A photo of the Cone Nebula taken in 1995 by the Hubble Space Telescope, shows the upper 2.5 light years of the structure. The entire nebula is seven light years long, meaning it takes light, traveling at 186,000 miles per second, seven years to go from one end to the other. (To put that in perspective: If a beam of light were to circle the Earth, it would take about one-fifth of one second to complete its entire orbit.)

The Deep Blue Sun

This image, taken by the SOHO Extreme Ultraviolet Imaging Telescope, shows the solar corona at a temperature of about 1.8 million degrees Fahrenheit (1 million degrees Celsius). The two active regions are made up of numerous magnetic loops.

Earth Forever

In a photograph taken from the space shuttle Columbia that's astonishing for its clarity and breathtaking beauty, Chile and the Andes mountains look close enough to touch, while the perfect blue curve of the Earth's atmosphere against the black void of space looks at once incredibly fragile and eternal.

Ed White Walks in Space

Astronaut Ed White makes the first American space walk -- if one can call traveling at around five miles per second, 120 miles above the Pacific Ocean, a "walk" -- on June 3, 1965. A momentous occasion for NASA, captured in a photograph that should be in the dictionary beside the word "bravery.

Eros - "Our Neighboring Asteriod"

This picture of Eros, the first of an asteroid taken from an orbiting spacecraft, is a mosaic of four images obtained by NEAR on February 14, 2000, immediately after the spacecraft's insertion into orbit. We are looking down over the north pole of Eros at one of the largest craters on the surface, which measures 4 miles (6 kilometers) across. Inside the crater walls are subtle variations in brightness that hint at some layering of the rock in which the crater formed. Narrow grooves that run parallel to the long axis of Eros cut through the southeastern part of the crater rim. A house-sized boulder is present near the floor of the crater; it appears to have rolled down the bowl-shaped crater wall. A large number of boulders is also present on other parts of the asteroid's surface. The surface of the asteroid is heavily cratered, indicating that Eros is relatively old.

Evidence of Water on Mars

At 8:03 p.m. Eastern Time on June 20, 2000 reported that NASA had found evidence of water on Mars. It was a remarkable finding, which subsequently fueled hopes for the existence of microbial life on the Red Planet. It also made the prospect of a human mission to Mars a more practical idea.

Exploring Jupiter

Galileo released a probe while still five months away from Jupiter. Both arrived about the same time in December 1995. On Dec. 7, the probe entered the atmosphere and over the course of 58-minutes fell 124 miles (204 kilometers) into Jupiter and transmitted data to the Galileo spacecraft.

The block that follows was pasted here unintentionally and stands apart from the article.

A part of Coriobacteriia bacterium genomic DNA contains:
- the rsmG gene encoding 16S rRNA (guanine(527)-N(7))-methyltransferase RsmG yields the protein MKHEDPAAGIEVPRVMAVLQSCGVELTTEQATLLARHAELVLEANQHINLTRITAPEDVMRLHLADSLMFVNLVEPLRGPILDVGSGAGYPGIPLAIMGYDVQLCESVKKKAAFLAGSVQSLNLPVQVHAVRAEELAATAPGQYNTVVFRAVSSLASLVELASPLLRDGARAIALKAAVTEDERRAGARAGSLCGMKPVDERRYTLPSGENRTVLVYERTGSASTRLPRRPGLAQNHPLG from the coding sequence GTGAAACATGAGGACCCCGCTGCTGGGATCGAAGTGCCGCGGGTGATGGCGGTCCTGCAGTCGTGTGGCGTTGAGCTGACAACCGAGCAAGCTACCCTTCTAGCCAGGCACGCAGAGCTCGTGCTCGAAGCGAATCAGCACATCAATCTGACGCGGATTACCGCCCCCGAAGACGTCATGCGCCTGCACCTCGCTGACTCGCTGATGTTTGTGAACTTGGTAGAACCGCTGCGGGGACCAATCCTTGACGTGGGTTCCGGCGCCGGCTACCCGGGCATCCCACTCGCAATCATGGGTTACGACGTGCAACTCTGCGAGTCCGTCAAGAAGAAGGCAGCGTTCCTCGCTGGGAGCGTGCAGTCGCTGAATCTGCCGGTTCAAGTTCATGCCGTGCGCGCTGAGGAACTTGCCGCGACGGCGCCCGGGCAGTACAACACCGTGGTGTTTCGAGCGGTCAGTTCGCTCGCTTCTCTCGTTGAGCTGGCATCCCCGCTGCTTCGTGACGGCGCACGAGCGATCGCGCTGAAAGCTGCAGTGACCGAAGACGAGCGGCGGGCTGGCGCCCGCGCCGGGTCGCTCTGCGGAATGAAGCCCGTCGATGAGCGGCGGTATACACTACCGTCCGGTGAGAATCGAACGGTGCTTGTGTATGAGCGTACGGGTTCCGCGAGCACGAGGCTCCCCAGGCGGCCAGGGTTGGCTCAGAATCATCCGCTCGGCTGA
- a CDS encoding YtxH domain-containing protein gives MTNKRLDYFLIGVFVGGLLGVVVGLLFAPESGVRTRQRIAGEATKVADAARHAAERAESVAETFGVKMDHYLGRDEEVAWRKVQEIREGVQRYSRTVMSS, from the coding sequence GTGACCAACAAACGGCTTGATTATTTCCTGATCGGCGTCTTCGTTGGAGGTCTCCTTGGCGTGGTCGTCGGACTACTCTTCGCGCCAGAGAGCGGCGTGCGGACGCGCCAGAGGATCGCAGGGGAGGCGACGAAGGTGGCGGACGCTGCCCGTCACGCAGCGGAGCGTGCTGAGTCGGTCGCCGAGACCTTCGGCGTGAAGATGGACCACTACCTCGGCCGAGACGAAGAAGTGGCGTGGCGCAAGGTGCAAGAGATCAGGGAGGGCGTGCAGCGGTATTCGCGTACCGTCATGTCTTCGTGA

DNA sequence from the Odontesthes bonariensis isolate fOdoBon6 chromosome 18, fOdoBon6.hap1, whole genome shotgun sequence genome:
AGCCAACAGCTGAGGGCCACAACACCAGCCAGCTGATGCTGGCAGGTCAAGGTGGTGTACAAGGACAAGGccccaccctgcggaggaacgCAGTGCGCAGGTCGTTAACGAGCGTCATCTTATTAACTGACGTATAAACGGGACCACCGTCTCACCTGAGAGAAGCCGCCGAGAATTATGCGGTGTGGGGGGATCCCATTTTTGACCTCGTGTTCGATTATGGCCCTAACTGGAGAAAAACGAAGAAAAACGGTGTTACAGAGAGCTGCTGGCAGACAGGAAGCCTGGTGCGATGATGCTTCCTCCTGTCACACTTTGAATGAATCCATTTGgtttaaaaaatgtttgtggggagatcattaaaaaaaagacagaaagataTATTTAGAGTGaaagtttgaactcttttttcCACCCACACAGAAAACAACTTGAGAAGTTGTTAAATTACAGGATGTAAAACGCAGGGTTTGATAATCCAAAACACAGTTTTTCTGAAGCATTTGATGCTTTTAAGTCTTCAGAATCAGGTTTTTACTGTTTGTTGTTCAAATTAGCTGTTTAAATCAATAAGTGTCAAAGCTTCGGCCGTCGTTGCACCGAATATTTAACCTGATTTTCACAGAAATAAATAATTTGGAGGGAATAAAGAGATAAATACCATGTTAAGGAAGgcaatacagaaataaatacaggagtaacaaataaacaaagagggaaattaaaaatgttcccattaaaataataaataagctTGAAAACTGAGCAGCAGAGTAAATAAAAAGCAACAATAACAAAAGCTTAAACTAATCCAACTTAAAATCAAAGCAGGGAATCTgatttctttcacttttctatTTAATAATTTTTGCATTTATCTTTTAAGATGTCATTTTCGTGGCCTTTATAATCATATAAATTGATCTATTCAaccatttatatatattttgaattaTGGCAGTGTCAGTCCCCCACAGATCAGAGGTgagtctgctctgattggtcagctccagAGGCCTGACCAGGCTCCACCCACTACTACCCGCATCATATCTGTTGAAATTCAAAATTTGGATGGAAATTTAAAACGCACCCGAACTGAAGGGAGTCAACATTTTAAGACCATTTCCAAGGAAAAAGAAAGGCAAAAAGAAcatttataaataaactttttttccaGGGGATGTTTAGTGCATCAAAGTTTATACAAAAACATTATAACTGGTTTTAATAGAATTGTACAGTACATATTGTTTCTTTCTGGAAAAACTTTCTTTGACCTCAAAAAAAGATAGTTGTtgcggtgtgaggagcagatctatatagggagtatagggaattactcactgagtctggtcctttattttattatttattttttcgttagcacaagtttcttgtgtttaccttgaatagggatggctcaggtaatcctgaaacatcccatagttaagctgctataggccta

First Image of Earth from the International Space Station

November 2000—A mass of storm clouds was observed and recorded from the International Space Station (ISS) by the Expedition 1 crew members. The picture, made with an Electrical Still Camera (ESC), was the first Earth observation still image downlinked by the three-man crew. Crew members are cosmonaut Sergei Krikalev, flight engineer; astronaut William Shepherd, mission commander; and cosmonaut Yuri Gidzenko, Soyuz commander.

The Great Mountain of the Solar System

Olympus Mons is the undisputed king of the volcanoes in the solar system. Its slopes rise 15 miles (24 kilometers) above the plane, and it is 342 miles (550 kilometers) across at its base.

Ground Zero, New York City

This one-meter resolution satellite image of Manhattan, New York was collected at 11:43 a.m. EDT on Sept. 12, 2001 by Space Imaging's IKONOS satellite. The image shows an area of white dust and smoke at the location where the 1,350-foot towers of the World Trade Center once stood. Since all aircraft were grounded following the attack on America it's the only high-resolution 'view from above' of the fire and destruction of the twin towers. Click here to zoom into the satellite image of the clean-up and rebuilding efforts at ground zero in New York City.

How Many Astronauts Can You Fit In a...?

President Richard M. Nixon welcomes the crew of Apollo 11 home after their historic journey to the Moon in July 1969. Here Nixon speaks to the quarantined astronauts on the hangar deck of the aircraft carrier USS Hornet cruising in the Pacific Ocean.

Hubble Captures Best View of Mars Ever Obtained From Earth